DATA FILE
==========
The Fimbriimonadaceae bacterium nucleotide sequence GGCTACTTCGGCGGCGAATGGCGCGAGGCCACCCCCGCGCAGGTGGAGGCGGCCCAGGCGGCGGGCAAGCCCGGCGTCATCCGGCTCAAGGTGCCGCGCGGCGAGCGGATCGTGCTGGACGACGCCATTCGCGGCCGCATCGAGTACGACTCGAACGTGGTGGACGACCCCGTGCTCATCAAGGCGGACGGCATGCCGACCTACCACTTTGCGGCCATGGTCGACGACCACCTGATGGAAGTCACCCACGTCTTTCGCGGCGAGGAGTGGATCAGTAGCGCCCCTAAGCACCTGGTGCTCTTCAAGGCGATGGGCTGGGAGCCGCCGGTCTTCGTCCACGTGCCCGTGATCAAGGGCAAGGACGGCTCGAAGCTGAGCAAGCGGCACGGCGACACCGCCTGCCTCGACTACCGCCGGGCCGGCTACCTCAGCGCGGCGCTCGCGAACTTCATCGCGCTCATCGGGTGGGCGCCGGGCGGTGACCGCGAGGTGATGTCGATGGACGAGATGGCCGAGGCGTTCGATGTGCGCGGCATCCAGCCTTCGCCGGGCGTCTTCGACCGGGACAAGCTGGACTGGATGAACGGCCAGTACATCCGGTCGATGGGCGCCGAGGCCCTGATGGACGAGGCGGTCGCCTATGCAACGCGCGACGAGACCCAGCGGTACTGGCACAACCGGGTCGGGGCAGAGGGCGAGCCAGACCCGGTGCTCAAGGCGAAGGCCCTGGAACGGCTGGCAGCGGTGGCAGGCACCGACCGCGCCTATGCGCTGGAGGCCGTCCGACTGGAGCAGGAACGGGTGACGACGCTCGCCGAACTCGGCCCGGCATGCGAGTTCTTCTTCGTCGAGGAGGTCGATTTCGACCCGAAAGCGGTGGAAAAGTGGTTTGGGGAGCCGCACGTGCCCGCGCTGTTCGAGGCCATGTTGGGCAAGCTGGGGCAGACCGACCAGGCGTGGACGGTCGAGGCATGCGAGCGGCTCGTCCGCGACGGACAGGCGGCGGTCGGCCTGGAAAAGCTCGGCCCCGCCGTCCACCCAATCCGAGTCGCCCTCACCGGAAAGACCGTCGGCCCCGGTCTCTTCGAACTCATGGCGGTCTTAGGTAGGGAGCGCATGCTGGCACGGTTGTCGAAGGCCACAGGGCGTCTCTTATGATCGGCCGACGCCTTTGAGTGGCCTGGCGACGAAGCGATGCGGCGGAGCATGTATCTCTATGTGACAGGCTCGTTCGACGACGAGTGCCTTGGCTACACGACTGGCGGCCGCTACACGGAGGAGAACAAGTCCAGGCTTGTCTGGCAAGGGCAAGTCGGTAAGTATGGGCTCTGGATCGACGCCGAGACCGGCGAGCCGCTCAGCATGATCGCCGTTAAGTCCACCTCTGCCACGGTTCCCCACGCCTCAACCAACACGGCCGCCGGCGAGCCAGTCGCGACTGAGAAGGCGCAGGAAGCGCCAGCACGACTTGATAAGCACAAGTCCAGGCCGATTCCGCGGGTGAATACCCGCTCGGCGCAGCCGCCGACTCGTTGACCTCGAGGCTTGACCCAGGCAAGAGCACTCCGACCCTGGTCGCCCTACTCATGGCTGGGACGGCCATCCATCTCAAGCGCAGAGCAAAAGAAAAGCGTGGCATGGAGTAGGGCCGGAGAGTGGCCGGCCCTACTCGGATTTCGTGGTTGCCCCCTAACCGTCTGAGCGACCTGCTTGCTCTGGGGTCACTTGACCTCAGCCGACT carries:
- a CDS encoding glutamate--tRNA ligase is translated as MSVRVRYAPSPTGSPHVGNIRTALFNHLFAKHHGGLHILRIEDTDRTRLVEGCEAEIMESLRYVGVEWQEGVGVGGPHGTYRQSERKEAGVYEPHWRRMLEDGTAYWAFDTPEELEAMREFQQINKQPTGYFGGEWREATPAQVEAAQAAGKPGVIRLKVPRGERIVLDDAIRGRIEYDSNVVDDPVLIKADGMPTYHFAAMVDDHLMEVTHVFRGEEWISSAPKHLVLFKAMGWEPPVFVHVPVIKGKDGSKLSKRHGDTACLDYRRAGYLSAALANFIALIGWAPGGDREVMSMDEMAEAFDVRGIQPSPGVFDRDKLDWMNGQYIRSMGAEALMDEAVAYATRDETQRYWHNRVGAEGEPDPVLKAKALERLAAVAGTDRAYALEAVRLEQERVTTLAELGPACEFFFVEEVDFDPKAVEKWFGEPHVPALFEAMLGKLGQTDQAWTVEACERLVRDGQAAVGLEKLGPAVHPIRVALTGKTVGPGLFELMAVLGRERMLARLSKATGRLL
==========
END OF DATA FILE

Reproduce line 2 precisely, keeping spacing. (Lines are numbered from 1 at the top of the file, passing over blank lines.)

- a CDS encoding glutamate--tRNA ligase is translated as MSVRVRYAPSPTGSPHVGNIRTALFNHLFAKHHGGLHILRIEDTDRTRLVEGCEAEIMESLRYVGVEWQEGVGVGGPHGTYRQSERKEAGVYEPHWRRMLEDGTAYWAFDTPEELEAMREFQQINKQPTGYFGGEWREATPAQVEAAQAAGKPGVIRLKVPRGERIVLDDAIRGRIEYDSNVVDDPVLIKADGMPTYHFAAMVDDHLMEVTHVFRGEEWISSAPKHLVLFKAMGWEPPVFVHVPVIKGKDGSKLSKRHGDTACLDYRRAGYLSAALANFIALIGWAPGGDREVMSMDEMAEAFDVRGIQPSPGVFDRDKLDWMNGQYIRSMGAEALMDEAVAYATRDETQRYWHNRVGAEGEPDPVLKAKALERLAAVAGTDRAYALEAVRLEQERVTTLAELGPACEFFFVEEVDFDPKAVEKWFGEPHVPALFEAMLGKLGQTDQAWTVEACERLVRDGQAAVGLEKLGPAVHPIRVALTGKTVGPGLFELMAVLGRERMLARLSKATGRLL